Don't Miss: Frontiersman for Science

Spring 2017

Copeland checks out a virtual reality simulation (unrelated to the brain-computer interface he’s testing).


In spring 2015, more than 10 years after a car accident left him paralyzed from the shoulders down, Nathan Copeland had electrodes surgically implanted in the sensory cortex of his brain. Their purpose? To connect Copeland to a brain-computer interface developed by University of Pittsburgh researchers, based on science by Andrew Schwartz, Distinguished Professor of Neurobiology. The technology allows Copeland to control a robotic arm with his mind; it also allowed him to experience sensation through the robotic hand—a first for science. (You might have seen his fist bump with President Obama flashing across news screens in October.) A year and a half into his five-year role in the study led by Pitt’s Robert Gaunt and Jennifer Collinger (both of the Department of Physical Medicine and Rehabilitation), we asked Copeland, now 30, for his thoughts on participating in groundbreaking research.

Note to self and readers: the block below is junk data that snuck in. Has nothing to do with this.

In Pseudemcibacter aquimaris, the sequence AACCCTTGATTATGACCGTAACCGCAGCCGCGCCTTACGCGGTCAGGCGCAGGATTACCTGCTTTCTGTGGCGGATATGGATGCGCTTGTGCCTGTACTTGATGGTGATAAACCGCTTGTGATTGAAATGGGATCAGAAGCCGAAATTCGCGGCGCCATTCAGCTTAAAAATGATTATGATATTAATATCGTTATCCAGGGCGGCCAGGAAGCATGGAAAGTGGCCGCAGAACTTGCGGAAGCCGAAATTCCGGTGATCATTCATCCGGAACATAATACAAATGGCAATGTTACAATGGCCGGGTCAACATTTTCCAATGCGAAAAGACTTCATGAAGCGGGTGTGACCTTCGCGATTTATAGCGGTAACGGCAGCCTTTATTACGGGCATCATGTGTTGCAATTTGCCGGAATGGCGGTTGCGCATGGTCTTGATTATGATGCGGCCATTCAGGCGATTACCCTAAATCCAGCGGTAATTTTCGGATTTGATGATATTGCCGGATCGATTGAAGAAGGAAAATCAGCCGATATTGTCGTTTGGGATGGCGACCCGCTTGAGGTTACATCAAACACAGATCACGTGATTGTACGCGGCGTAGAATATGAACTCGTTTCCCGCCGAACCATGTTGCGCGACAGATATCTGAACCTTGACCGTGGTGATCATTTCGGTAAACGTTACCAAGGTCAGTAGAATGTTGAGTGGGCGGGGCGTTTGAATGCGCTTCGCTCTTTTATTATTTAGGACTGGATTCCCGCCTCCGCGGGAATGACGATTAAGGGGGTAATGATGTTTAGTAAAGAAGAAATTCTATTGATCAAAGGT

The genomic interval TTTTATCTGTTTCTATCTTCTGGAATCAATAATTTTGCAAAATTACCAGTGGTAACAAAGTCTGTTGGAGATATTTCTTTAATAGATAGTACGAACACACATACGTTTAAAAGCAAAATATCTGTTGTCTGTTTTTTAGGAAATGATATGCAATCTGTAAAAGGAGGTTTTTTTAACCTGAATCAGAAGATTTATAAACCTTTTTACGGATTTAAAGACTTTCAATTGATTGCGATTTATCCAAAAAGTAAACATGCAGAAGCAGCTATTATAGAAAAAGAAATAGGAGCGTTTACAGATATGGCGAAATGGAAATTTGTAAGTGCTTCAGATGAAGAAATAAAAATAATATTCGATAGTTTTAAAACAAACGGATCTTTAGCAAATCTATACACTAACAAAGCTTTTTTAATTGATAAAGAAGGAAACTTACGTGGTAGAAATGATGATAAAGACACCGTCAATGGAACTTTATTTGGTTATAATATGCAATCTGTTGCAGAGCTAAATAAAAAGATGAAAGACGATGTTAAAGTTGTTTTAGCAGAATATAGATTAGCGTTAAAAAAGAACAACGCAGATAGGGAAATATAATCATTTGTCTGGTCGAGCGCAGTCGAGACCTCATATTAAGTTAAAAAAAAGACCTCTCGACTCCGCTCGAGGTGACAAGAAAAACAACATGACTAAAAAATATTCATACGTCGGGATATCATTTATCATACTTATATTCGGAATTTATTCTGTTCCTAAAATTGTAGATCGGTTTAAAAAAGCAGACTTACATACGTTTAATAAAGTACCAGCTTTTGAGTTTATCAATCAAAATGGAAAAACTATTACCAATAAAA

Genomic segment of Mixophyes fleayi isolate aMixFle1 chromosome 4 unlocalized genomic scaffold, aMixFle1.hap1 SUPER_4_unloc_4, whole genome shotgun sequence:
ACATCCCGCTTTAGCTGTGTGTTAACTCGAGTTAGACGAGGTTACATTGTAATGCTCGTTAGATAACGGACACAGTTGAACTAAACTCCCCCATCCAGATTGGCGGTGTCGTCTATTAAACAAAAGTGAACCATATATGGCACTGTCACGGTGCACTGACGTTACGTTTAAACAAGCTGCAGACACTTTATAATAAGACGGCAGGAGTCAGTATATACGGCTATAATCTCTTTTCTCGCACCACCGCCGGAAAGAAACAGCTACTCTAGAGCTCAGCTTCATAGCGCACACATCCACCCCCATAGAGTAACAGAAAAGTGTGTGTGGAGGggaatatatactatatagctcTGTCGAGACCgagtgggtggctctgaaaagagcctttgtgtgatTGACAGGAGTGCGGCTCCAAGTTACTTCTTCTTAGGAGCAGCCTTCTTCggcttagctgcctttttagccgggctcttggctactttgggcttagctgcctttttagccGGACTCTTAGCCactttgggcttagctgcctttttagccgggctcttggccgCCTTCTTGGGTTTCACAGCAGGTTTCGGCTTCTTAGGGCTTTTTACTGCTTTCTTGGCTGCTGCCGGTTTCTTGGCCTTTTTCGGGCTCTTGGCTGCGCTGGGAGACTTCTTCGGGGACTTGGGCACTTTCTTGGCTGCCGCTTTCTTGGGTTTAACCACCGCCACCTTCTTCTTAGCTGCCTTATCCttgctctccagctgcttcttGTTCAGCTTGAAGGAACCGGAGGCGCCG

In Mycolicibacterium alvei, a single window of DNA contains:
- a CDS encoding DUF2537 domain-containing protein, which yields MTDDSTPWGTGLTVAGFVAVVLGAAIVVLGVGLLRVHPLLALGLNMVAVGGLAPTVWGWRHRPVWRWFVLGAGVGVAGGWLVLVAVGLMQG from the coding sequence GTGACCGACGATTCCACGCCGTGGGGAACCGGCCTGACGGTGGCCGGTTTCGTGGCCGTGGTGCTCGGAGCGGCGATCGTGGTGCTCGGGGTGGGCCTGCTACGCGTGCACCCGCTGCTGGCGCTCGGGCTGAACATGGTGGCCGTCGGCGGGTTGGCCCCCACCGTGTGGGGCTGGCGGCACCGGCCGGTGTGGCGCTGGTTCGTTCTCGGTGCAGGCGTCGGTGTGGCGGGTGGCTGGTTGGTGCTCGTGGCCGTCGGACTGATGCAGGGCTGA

You put yourself on Pitt’s research participant registry right after your accident. Did you worry about what a potential study might entail?

From the beginning I thought that the registry was my best chance of improving my life—or someone else’s. When the researchers ran through the risks, I’d be like, Okay, those are possible risks for any surgery, not likelihoods. My mom was worried about it, though, and she boycotted taking me to my appointments at first. Now she’s figured out this is going fine, and it’s something meaningful to the world.

You’ve described the sensation from the robotic hand as being “electrical,” sometimes “a sort of pressure.” Does it meet expectations?

This is literally the first step in sensation microstimulation, so I wasn’t expecting a perfectly normal sensation. What we got is pretty good, [though] I can’t compare it to anything I’ve experienced in the real world.

You’ve been working with the research team about three times a week. How will you cope with losing sensation after five years, when your study time is up?

Beyond the fact that I’ve been doing this cool stuff and meeting cool people, it will be like losing function all over again. Ever since the beginning I’ve realized that’s going to be rough, and pretty sad.

What advice would you give study participants coming after you?

Even if the next step isn’t miles ahead of where I am now, the next person is still going to be able to do amazing things. To them I’d say, Just do it if you can